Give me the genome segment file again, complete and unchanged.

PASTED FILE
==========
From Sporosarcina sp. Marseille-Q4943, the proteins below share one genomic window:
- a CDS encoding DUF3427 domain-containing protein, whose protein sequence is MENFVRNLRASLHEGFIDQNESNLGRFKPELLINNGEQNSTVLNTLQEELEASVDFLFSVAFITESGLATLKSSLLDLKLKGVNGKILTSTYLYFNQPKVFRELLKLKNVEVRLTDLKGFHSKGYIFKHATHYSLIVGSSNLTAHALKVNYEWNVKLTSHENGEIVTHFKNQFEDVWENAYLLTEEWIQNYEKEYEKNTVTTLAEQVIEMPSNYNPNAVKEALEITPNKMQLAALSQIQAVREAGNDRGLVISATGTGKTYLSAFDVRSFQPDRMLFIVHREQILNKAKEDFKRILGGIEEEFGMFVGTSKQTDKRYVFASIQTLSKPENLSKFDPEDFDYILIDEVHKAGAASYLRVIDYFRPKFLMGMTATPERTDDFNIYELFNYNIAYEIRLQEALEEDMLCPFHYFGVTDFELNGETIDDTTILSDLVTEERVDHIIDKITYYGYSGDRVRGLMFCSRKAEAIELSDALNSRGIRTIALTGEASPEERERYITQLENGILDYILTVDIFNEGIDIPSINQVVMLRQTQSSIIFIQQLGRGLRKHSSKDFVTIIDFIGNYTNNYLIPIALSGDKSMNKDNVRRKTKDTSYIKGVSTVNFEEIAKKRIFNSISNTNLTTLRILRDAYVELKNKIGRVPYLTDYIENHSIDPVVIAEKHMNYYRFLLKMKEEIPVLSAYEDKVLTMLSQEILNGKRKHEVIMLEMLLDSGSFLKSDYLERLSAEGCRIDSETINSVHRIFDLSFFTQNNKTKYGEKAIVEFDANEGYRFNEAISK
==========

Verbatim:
From Sporosarcina sp. Marseille-Q4943, the proteins below share one genomic window:
- a CDS encoding DUF3427 domain-containing protein, whose protein sequence is MENFVRNLRASLHEGFIDQNESNLGRFKPELLINNGEQNSTVLNTLQEELEASVDFLFSVAFITESGLATLKSSLLDLKLKGVNGKILTSTYLYFNQPKVFRELLKLKNVEVRLTDLKGFHSKGYIFKHATHYSLIVGSSNLTAHALKVNYEWNVKLTSHENGEIVTHFKNQFEDVWENAYLLTEEWIQNYEKEYEKNTVTTLAEQVIEMPSNYNPNAVKEALEITPNKMQLAALSQIQAVREAGNDRGLVISATGTGKTYLSAFDVRSFQPDRMLFIVHREQILNKAKEDFKRILGGIEEEFGMFVGTSKQTDKRYVFASIQTLSKPENLSKFDPEDFDYILIDEVHKAGAASYLRVIDYFRPKFLMGMTATPERTDDFNIYELFNYNIAYEIRLQEALEEDMLCPFHYFGVTDFELNGETIDDTTILSDLVTEERVDHIIDKITYYGYSGDRVRGLMFCSRKAEAIELSDALNSRGIRTIALTGEASPEERERYITQLENGILDYILTVDIFNEGIDIPSINQVVMLRQTQSSIIFIQQLGRGLRKHSSKDFVTIIDFIGNYTNNYLIPIALSGDKSMNKDNVRRKTKDTSYIKGVSTVNFEEIAKKRIFNSISNTNLTTLRILRDAYVELKNKIGRVPYLTDYIENHSIDPVVIAEKHMNYYRFLLKMKEEIPVLSAYEDKVLTMLSQEILNGKRKHEVIMLEMLLDSGSFLKSDYLERLSAEGCRIDSETINSVHRIFDLSFFTQNNKTKYGEKAIVEFDANEGYRFNEAISK